Burning of University of Virginia
Sunday, October 27, 1895

On October's Sabbath morning,
On our minds shall long remain,
Our noble University
In a fiery wave was slain.

O grand and noble structure
Of our nation's honored fame,
Should be the chosen victim
Of a wild and angry flame.

O ye time-honored professors,
Did your manly deeds impart,
Now view the chaotic debris
With a sad and aching heart.

O ye proud and gallant firemen,
With your fearless deeds of skill,
Could not save the grand old structure,
The pride of Charlottesville.

With a short supply of water
And very much need of rain,
The strong, unceasing gale
Hissed on the angry flame.

O Jefferson's noble daughter,
With thy walls of learning high!
Inevitable seemed thy fate,
For thou, alas! must die.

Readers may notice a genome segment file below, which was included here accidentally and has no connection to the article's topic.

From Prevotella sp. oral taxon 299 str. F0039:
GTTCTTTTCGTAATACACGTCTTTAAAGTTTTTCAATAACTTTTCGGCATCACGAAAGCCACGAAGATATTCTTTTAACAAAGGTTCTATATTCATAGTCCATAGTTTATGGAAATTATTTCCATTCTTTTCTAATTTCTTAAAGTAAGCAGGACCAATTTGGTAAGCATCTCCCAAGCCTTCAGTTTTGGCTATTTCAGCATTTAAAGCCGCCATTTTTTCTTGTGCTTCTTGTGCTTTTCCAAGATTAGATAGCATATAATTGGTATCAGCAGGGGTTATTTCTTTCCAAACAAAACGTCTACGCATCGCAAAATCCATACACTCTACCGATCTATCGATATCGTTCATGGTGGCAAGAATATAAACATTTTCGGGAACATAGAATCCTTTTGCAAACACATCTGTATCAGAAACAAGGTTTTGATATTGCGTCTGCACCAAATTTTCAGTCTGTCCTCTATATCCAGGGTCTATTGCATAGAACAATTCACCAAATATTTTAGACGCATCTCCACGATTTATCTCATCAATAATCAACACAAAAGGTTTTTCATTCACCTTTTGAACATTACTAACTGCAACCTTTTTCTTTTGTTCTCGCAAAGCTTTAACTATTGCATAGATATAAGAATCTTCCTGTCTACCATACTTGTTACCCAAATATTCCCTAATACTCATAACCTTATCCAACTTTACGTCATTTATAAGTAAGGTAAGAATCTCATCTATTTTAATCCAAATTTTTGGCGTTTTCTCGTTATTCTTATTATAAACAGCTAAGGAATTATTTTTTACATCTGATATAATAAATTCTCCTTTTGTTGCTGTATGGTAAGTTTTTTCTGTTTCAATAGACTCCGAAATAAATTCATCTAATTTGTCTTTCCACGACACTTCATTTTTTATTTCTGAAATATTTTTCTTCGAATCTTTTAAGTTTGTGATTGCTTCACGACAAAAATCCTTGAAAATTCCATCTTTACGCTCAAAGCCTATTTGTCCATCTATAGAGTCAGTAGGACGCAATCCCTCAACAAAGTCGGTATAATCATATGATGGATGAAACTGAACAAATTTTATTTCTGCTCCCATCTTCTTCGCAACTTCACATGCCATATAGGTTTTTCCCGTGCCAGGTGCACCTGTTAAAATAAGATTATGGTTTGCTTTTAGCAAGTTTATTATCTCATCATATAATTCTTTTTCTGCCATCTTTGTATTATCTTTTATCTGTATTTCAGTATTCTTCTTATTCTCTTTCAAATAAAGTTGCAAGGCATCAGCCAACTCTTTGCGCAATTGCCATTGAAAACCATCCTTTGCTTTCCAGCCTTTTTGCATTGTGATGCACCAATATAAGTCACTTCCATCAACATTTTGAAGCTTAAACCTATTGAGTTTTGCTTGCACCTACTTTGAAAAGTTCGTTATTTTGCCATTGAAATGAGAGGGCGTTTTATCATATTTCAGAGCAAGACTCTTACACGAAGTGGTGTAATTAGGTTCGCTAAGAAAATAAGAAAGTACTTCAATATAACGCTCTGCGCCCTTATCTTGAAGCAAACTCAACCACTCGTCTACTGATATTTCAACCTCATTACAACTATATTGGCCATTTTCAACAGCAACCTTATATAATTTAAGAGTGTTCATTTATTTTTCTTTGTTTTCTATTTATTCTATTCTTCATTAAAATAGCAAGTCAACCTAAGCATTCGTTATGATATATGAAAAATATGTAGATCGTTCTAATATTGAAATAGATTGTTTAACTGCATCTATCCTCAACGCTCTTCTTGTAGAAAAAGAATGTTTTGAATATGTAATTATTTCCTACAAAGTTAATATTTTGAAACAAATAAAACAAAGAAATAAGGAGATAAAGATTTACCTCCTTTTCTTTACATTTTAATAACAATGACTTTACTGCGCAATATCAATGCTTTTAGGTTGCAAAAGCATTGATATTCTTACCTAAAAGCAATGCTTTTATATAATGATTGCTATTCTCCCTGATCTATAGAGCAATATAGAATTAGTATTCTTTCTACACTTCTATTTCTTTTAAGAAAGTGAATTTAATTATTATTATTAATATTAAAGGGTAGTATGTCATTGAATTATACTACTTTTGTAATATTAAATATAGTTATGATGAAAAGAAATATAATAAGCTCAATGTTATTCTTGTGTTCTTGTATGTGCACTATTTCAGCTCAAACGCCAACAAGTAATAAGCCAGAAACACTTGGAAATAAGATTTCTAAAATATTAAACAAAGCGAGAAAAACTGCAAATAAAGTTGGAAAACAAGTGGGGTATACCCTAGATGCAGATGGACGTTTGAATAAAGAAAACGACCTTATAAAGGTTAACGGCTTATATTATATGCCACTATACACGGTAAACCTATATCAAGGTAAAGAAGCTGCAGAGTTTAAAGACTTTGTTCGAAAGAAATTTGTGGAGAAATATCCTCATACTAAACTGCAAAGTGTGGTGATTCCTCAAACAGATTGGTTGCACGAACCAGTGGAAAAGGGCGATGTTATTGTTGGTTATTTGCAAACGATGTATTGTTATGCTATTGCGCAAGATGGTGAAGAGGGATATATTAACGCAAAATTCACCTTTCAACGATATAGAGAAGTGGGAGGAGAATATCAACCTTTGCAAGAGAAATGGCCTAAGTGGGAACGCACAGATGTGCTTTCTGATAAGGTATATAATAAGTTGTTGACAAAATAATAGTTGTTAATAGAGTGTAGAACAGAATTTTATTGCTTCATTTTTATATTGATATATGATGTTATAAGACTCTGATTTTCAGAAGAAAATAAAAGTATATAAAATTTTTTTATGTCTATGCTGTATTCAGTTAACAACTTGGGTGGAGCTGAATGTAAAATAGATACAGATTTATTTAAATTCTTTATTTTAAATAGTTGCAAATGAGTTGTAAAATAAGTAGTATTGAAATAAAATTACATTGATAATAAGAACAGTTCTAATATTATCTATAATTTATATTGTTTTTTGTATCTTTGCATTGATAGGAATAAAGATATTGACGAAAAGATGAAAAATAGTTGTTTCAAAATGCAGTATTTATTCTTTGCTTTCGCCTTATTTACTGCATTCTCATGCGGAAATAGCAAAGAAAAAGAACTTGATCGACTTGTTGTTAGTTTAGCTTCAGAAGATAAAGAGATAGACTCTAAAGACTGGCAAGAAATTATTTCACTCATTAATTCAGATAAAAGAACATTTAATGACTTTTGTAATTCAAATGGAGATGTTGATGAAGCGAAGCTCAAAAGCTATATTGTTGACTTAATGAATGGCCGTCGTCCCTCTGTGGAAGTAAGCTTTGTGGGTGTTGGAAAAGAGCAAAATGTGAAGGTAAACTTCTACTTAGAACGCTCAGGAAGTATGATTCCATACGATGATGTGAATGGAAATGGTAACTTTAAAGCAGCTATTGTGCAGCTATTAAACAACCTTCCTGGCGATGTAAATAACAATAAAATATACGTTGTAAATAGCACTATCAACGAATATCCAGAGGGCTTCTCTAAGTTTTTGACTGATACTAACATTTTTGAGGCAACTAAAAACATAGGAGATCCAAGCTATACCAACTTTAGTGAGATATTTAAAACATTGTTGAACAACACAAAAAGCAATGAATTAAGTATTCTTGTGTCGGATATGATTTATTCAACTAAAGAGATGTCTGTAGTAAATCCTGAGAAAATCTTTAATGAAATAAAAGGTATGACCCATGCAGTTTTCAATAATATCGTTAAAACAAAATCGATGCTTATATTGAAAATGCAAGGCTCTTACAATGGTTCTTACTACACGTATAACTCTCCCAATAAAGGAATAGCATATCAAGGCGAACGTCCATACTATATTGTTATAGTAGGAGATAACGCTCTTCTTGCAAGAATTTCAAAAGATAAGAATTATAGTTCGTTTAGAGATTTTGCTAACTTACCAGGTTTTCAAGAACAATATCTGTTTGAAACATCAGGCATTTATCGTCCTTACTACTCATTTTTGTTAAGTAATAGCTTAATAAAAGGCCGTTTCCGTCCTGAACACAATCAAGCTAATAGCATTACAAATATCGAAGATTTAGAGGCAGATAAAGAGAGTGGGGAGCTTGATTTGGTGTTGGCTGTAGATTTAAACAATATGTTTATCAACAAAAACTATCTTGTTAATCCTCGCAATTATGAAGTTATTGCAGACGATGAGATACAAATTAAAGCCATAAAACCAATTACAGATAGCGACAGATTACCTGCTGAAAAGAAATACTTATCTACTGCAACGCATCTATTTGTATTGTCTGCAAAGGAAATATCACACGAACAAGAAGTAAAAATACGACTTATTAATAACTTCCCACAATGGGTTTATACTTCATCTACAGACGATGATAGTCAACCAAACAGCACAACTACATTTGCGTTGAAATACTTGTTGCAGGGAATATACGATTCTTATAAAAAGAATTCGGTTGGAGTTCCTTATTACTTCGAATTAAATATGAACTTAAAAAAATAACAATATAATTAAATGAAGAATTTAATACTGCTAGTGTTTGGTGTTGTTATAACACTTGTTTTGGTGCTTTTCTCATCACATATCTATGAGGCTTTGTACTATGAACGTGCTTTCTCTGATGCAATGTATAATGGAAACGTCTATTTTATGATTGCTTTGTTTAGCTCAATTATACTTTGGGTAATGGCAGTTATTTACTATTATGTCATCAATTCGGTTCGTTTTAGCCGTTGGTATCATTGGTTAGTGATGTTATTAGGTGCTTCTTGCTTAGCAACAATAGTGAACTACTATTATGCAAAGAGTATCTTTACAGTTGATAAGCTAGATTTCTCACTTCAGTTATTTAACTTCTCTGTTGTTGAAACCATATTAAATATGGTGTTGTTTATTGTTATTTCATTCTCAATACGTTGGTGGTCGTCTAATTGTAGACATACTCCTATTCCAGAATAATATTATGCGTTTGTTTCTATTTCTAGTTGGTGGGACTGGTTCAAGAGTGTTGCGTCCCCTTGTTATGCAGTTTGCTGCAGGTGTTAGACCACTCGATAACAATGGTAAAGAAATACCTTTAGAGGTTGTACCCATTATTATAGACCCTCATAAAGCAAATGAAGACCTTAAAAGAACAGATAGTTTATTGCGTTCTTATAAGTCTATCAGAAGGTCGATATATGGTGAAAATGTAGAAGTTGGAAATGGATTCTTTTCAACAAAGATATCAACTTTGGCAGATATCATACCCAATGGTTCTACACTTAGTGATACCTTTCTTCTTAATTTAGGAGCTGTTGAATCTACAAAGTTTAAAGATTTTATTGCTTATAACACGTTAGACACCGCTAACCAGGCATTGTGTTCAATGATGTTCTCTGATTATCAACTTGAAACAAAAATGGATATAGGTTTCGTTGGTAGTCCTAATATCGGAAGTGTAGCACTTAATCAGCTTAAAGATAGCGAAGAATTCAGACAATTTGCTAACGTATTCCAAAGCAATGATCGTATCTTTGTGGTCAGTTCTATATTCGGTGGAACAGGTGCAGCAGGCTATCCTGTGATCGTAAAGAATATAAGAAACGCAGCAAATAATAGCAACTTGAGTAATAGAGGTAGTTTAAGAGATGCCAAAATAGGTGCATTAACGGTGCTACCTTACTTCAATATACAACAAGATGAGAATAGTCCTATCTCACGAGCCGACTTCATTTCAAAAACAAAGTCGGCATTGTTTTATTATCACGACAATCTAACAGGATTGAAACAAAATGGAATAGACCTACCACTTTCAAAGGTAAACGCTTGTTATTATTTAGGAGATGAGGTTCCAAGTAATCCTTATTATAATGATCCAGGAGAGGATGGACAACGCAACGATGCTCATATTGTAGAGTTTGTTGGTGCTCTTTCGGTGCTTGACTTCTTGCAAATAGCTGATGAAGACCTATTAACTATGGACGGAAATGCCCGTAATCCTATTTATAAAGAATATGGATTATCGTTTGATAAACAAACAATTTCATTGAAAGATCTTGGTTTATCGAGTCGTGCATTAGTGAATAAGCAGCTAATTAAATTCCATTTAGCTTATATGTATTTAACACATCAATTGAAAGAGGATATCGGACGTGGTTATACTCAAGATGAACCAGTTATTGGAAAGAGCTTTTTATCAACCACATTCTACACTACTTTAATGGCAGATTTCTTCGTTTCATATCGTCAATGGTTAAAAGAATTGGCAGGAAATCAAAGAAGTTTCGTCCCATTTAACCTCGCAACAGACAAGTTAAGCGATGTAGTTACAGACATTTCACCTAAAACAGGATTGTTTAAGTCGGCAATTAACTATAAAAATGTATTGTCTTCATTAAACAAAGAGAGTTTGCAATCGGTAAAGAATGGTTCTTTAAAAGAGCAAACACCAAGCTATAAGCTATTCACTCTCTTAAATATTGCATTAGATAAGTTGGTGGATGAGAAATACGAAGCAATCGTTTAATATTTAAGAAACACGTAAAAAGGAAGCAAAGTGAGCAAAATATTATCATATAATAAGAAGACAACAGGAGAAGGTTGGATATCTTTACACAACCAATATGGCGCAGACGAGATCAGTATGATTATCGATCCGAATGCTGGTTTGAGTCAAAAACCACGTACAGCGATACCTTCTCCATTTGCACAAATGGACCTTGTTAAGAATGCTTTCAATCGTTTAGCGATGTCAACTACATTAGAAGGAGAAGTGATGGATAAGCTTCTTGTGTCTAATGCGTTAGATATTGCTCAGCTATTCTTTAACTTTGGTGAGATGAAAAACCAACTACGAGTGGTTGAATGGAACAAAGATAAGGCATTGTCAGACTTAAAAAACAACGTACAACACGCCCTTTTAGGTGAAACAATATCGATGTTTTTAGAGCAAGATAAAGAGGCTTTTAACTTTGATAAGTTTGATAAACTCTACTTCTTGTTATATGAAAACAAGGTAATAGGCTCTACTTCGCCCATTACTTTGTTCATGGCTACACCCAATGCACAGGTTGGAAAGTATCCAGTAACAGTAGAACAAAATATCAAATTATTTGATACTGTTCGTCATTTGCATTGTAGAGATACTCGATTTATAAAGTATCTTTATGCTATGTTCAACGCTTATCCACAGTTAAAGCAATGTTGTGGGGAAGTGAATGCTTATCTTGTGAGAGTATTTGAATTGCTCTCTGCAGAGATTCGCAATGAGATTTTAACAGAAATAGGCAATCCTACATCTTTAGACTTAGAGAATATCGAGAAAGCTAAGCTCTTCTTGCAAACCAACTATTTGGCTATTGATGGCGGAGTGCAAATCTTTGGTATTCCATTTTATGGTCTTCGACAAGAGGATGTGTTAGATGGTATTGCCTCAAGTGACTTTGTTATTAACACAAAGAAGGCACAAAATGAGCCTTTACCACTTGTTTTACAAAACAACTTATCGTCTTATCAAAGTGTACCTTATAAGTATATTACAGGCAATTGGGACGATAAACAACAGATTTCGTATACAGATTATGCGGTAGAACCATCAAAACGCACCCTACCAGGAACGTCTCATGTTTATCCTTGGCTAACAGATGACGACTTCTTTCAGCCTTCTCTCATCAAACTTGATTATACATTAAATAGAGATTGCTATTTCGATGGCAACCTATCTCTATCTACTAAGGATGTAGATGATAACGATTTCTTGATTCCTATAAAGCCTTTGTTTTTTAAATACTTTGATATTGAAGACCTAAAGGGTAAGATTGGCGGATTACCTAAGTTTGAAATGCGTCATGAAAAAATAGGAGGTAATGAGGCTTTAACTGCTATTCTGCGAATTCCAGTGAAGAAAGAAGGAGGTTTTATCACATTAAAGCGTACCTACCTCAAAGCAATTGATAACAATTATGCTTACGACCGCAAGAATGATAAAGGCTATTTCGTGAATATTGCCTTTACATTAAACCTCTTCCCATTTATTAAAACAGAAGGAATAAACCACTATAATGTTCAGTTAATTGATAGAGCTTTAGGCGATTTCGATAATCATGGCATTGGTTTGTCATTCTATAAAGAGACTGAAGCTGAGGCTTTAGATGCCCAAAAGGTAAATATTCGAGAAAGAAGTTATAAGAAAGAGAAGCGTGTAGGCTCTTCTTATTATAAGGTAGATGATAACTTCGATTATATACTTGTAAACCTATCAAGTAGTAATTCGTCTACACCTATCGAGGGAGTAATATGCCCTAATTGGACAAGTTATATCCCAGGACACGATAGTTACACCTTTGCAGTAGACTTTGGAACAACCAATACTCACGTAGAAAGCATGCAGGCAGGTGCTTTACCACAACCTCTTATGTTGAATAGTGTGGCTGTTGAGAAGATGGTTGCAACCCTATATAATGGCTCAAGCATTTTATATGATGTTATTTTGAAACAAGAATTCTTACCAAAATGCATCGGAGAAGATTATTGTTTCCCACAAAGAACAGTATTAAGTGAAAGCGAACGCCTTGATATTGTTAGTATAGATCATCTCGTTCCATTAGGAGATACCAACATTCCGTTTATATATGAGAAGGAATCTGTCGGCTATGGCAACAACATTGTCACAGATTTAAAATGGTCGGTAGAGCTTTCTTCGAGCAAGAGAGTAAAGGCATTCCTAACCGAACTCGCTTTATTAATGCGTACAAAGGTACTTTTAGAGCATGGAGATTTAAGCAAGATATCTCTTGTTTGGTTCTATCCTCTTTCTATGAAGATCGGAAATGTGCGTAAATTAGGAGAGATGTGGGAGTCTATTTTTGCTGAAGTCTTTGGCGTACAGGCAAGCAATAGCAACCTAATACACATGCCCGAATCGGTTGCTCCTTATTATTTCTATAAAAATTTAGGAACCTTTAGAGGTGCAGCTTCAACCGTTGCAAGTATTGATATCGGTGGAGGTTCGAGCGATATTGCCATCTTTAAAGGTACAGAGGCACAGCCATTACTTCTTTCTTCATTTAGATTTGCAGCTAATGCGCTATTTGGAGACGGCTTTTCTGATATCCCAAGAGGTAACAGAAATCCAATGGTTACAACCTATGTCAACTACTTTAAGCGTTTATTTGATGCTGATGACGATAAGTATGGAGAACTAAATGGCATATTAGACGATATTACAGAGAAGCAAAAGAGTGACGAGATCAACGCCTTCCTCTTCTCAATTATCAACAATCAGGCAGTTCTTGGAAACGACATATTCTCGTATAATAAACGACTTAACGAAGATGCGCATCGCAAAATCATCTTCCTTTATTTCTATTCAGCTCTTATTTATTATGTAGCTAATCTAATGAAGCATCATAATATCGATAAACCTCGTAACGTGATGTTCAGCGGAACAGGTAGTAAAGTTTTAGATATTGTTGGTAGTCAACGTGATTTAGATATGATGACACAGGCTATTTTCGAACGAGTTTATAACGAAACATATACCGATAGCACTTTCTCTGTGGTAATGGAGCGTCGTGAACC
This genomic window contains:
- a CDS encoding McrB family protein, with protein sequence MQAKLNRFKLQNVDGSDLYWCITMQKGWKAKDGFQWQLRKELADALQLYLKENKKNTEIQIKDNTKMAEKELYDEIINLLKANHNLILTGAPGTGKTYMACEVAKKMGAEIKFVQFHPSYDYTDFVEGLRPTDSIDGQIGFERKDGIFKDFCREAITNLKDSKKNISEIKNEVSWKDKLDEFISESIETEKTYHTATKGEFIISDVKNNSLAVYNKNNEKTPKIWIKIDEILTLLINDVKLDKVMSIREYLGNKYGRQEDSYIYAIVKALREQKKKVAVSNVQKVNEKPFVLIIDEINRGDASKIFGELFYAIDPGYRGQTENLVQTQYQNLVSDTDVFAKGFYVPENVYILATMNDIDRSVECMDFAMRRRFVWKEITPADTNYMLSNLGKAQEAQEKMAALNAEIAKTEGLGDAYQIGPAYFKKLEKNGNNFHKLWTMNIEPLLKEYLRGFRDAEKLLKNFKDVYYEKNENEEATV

O modest Jefferson's statue,
Gently laid upon the sod,
Close to the staunch foundation
Where in former days he trod.

Thou art a graven image,
On thy worthy pedals stand,
Preserve the noble work
Of an artistic sculptor's hand.

O thou learned School of Athens,
Of many centuries old,
We in the Sacred Volume
By the fearless Paul are told.

Yea, proud old School of Athens,
With thy much learning! Do we know
With all thy pride and learning
On smoldering embers glow.

On yonder mountain summit
Beneath its red'ning clay,
The decomposed body
Of Thomas Jefferson lay.

Grand and lofty Monticello,
Of wide renown and fame,
May long remain untarnished
To adorn our Jefferson's name.

O renowned old Monticello,
Thou art a historic dome;
Long may stand thy noble walls
To show our Jefferson's home.

O may we learn a lesson
Of love, patience, hope and trust,
Looking ever unto God,
For he is ever just.

May God direct our efforts
And bless what we have done,
Rebuild again in honor
Of our noble Jefferson.

W. G. M., "CHICKEN PEDDLER,"

Union Mills, Va.

One-half to be given to University fund.